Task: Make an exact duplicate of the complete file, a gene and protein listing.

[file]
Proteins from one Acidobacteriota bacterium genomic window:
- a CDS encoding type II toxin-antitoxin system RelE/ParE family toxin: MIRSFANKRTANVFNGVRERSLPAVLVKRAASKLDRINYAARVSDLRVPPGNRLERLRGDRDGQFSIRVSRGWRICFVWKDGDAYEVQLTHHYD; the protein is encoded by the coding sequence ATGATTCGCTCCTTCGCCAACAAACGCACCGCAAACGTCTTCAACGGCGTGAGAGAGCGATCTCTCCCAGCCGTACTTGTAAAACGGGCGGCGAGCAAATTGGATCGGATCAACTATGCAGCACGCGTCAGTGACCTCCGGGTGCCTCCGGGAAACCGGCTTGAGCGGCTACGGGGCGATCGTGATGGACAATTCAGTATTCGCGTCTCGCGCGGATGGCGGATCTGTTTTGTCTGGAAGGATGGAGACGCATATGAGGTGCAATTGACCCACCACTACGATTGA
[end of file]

Proteins from one Acidobacteriota bacterium genomic window:
- a CDS encoding type II toxin-antitoxin system RelE/ParE family toxin: MIRSFANKRTANVFNGVRERSLPAVLVKRAASKLDRINYAARVSDLRVPPGNRLERLRGDRDGQFSIRVSRGWRICFVWKDGDAYEVQLTHHYD; the protein is encoded by the coding sequence ATGATTCGCTCCTTCGCCAACAAACGCACCGCAAACGTCTTCAACGGCGTGAGAGAGCGATCTCTCCCAGCCGTACTTGTAAAACGGGCGGCGAGCAAATTGGATCGGATCAACTATGCAGCACGCGTCAGTGACCTCCGGGTGCCTCCGGGAAACCGGCTTGAGCGGCTACGGGGCGATCGTGATGGACAATTCAGTATTCGCGTCTCGCGCGGATGGCGGATCTGTTTTGTCTGGAAGGATGGAGACGCATATGAGGTGCAATTGACCCACCACTACGATTGA